9. Obesity: Body mass index above 30 is obesity. Overweight and obesity are associated with 15-20% of cancer related deaths. A healthy practice should be adopted to maintain ideal body weight.

                              “ a healthy body doesn’t mean six packs but strong enough to do daily activities with full energy and happy mind”

  10. Microbiome Changes: The food we eat affects the microorganisms in our gut, potentially influencing cancer risk1

While some of the rise can be attributed to early detection through cancer screening programs, it’s unlikely that screening alone explains the increased incidence of many of these cancers.

Risk factors of colon cancer explained by colorectal cancer surgeon in Delhi NCR
Prevention: What can we do?
  1. Healthy balanced diet:
  • Daily calories 2000-3000. 45% – 55% from carbohydrates, 25-30% from proteins, 15-30% from fat.
  • Protein requirement 1g/Kg/day.
  • 400g of fresh/ vegetables per day.
  • Encourage intake of Fibers and plant based diet. 
  1. Daily Physical activity:
  • One minute of moderate-intensity physical activity provides seven minutes of additional life.
  • Regular exercise reduces risk of cancer by 10-20%
  • 150 minutes per week of moderate-intensity physical 75 minutes of vigorous exercise per week or 30min of exercise daily for a at least 5day in a week.
  1. Avoid Alcohol/ tobacco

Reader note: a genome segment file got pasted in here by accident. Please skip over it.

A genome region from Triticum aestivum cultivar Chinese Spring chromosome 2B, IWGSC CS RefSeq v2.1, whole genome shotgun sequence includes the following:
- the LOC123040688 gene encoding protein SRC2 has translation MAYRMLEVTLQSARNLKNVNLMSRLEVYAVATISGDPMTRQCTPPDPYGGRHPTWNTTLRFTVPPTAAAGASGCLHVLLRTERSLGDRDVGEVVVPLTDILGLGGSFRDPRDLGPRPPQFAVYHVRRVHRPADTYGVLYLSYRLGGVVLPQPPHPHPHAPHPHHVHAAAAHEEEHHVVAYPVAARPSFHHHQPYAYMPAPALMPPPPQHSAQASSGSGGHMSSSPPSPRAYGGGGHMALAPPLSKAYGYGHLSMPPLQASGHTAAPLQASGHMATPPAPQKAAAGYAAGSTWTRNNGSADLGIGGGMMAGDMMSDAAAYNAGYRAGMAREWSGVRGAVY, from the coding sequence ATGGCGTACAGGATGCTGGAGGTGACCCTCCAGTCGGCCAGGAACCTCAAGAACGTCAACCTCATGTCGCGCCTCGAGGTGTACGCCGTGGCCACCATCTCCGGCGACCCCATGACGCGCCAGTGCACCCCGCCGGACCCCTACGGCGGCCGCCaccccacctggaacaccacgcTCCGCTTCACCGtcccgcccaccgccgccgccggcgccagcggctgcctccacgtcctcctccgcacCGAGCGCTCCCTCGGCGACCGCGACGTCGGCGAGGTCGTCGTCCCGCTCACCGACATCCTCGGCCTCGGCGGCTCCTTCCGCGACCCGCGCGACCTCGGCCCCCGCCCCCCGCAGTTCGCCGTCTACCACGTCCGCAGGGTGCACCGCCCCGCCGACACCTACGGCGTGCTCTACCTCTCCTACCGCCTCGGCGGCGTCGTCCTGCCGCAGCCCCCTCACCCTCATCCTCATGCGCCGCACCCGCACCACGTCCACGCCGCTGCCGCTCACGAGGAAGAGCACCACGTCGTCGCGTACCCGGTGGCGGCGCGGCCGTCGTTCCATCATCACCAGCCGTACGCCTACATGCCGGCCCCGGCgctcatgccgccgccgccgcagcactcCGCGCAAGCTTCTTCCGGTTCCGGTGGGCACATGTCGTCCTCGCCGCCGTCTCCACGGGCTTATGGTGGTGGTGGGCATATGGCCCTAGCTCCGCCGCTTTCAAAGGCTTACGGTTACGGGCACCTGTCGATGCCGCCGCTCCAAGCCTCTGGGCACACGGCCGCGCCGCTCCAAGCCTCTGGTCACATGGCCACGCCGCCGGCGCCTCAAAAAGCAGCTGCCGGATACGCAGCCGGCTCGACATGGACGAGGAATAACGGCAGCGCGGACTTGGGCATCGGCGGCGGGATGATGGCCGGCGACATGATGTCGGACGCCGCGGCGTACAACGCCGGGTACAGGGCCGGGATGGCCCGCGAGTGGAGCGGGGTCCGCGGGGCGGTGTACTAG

2. Avoid Junk food and processed food.
  3. Avoid red meat and processed meat
  4. Colorectal cancer screening: as suggested by colorectal surgeon, gastroenterologist and oncologist in Gurgaon according to guidelines:
    • Stool Tests: Fecal Immunohistochemical Test (FIT) & Fecal Occult Blood test (FOBT) – Stool based test once a year can decrease colorectal cancer morality by 30%
    • Colonoscopy: Colonoscopy is an endoscopic examination to check inside of large intestine. Colonoscopy once in every 10 years decrease colorectal cancer related mortality by 50%.
    • CT colonography (virtual colonoscopy) every 5 years in patients not opting colonoscopy as alternative method.

Rising incidence of colorectal cancer is a grave concern. The statistics presented here underscore the pressing need for increased awareness, early detection, and improved access to healthcare services. It is imperative that we collectively work towards reducing the burden of cancer. Early detection can save lives, and spreading awareness is the first step towards achieving this goal.